Three answers a person with resting bitch face gives all the time: "No, I don't hate you." "No, nothing is wrong and I'm in a perfectly good mood." "Yes, this is my natural resting face and yes, I'm owning it."
But enough with all this explaining about our faces. We can't help it, all right?
And, thanks to this latest scientific discovery, turns out we are actually communicating in our own special way. Knew it.
A new study by Ohio State University has found that resting bitch face is one of a few facial expressions that can break down cultural and linguistic barriers and act as a legitimate language.
The researchers took photos of students' expressions when they disagreed with something and, after detailed observation, discovered a generic disagreeing face. They named it the 'Not Face.'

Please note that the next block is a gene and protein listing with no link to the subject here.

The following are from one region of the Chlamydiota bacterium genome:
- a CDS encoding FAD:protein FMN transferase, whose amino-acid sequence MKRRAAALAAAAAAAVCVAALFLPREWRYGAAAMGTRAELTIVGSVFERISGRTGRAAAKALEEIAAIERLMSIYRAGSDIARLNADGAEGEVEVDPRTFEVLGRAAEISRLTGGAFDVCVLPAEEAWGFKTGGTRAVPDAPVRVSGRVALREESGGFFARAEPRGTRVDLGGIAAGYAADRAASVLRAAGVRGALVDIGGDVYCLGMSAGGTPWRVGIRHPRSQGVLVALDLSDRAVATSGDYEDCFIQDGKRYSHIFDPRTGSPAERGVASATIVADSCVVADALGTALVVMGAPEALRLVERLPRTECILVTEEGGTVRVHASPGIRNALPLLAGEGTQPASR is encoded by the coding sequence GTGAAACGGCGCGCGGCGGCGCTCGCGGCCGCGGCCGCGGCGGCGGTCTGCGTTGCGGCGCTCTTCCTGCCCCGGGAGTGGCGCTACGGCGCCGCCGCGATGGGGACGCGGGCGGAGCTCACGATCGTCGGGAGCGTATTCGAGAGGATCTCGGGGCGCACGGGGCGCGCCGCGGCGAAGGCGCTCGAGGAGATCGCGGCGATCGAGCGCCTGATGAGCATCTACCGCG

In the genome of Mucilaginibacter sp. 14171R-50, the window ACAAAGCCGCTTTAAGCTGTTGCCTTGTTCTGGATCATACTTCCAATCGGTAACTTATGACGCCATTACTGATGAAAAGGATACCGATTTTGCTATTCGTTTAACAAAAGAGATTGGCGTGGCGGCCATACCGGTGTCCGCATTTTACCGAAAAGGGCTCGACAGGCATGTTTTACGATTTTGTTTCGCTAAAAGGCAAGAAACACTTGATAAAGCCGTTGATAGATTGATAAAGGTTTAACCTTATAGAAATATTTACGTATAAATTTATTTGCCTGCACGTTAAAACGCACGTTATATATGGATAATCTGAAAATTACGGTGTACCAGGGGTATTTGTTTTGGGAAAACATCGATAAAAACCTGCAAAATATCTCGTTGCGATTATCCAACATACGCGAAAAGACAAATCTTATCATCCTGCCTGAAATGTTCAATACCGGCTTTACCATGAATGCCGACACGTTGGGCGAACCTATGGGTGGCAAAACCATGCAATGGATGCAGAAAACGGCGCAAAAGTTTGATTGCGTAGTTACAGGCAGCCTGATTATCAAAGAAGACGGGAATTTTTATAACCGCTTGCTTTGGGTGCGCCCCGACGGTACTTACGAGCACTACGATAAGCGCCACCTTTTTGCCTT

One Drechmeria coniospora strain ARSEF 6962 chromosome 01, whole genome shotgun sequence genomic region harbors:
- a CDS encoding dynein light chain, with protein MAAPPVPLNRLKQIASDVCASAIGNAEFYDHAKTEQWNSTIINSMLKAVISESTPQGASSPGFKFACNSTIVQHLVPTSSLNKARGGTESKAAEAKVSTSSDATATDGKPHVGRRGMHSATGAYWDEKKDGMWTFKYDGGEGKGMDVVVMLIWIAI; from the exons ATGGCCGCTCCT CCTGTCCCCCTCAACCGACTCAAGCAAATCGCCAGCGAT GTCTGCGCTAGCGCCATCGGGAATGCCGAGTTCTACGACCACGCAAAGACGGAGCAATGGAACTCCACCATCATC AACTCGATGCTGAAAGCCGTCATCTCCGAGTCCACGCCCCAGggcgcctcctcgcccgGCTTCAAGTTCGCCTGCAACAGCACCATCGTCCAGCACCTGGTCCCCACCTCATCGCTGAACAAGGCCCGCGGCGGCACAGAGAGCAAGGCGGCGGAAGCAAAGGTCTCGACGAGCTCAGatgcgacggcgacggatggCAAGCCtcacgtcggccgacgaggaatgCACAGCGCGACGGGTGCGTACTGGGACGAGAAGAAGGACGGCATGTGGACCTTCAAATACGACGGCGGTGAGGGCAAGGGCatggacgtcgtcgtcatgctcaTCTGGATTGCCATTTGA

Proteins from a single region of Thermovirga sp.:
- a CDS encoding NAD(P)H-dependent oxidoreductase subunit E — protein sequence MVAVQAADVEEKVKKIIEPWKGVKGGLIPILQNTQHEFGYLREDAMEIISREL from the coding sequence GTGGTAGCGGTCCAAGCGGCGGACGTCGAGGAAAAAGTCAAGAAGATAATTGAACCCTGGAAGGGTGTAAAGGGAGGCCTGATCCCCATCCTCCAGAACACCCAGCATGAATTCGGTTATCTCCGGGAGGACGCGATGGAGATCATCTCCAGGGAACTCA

The Not Face expression was found to be used instead of speech universally across English, Spanish, American and Chinese languages. It was even common in sign language.
"To our knowledge, this is the first evidence that the facial expressions we use to communicate negative moral judgment have been compounded into a unique, universal part of language," lead researcher Aleix Martinez said.
So science has proved it. Having resting bitch face makes us expert communicators—because sometimes a look says it all.
This article originally appeared on Cosmopolitan.co.uk. Minor edits have been made by the Cosmo.ph editors.